"Today relations between Russia and China are very good."
The chief of Russia's space corporation, Dmitry Rogozin, offered less-than-flattering comments about NASA's Moon program in a recent interview with a Russian tabloid newspaper, Komsomolskaya Pravda.
Asked about Russia's interest in sending humans to the Moon and possibly partnering with NASA, Rogozin dismissed the Artemis program. He responded: "Frankly speaking, we are not interested in participating in such a project."
The Russian space chief has publicly complained for some time that NASA has chosen a 2024 landing date for political reasons. He has also compared US efforts to build a sustainable program of exploration on the surface of the Moon to American invasions of Afghanistan and Iraq.
"It's more of a political project for the US now," Rogozin said of Artemis. "With the lunar project, we are seeing our US partners move away from the principles of cooperation and mutual support that have developed with cooperation on the ISS. They see their program not as international but as similar to NATO."
“Definitely our partner”
NASA has successfully worked with Russia for more than two decades on the International Space Program. Although NASA is clearly leading development of the Artemis lunar exploration program, it has begun to discuss deep partnerships with Japan, Canada, and several European countries to extend the space station partnership.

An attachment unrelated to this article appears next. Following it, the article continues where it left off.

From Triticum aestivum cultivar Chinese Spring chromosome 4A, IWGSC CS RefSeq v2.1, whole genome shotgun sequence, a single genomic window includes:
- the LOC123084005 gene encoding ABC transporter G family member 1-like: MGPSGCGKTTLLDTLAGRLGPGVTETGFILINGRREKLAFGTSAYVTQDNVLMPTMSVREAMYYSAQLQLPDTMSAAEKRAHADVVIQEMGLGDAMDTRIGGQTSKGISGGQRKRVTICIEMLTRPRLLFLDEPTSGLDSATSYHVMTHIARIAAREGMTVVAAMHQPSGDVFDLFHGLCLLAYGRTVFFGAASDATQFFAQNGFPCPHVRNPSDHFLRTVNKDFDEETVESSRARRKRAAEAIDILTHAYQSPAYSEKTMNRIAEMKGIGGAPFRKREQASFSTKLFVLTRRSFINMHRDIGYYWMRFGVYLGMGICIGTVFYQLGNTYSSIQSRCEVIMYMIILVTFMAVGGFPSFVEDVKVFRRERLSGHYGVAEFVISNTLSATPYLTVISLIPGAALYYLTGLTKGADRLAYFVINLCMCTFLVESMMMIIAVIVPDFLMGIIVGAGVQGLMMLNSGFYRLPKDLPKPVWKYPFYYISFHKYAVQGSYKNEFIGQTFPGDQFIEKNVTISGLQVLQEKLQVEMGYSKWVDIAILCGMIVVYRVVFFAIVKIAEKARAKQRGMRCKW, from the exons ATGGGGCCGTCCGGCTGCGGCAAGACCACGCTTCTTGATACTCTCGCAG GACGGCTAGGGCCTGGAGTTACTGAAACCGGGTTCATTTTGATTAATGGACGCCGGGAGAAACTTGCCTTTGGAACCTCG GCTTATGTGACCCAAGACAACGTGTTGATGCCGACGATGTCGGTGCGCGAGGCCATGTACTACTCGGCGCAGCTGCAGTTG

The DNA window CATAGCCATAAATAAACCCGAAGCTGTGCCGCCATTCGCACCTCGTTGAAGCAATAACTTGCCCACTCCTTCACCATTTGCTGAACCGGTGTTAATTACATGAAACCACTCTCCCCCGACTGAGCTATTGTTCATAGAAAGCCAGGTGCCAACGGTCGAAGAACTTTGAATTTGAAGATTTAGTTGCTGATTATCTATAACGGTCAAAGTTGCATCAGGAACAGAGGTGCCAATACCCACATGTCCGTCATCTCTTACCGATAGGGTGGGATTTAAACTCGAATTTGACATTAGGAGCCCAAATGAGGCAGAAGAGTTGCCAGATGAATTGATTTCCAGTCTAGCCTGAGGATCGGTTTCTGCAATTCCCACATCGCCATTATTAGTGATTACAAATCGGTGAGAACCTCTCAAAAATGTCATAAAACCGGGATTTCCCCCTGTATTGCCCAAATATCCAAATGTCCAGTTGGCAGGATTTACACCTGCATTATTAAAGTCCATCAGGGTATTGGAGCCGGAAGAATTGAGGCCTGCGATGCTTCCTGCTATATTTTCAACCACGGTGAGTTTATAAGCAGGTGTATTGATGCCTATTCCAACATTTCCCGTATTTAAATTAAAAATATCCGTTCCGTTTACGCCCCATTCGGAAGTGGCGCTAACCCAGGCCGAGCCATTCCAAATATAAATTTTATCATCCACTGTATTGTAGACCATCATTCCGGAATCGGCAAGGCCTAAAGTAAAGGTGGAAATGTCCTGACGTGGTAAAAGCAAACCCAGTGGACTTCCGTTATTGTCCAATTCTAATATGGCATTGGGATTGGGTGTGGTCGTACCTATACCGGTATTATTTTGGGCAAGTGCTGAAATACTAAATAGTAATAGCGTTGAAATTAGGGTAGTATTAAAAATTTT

Russia's space program does not currently have any concrete role in NASA's plans to explore space beyond low Earth orbit. NASA is talking to Russia about building an airlock for the Lunar Gateway, a small space station in orbit around the Moon, but US officials suggest those talks are far from settled.
In the interview, Rogozin talked much more effusively about collaborating with China on future exploration projects. "We respect their results," Rogozin said, adding that the Asian nation "is definitely our partner" moving forward.
"Today, relations between Russia and China are very good," he said. "Both on the level of our presidents and on the level of political leadership in general."
Rogozin said China has shared its exploration plans with Russia. However, China has not shared those plans in detail publicly. The country is expected to develop the super-heavy lift Long March 9 rocket later this decade, a booster that would provide the lift capacity needed to send Chinese taikonauts to the Moon in the 2030s.
Eric Berger is the senior space editor at Ars Technica, covering everything from astronomy to private space to NASA. A certified meteorologist, Eric lives in Houston.
Source: Ars Technica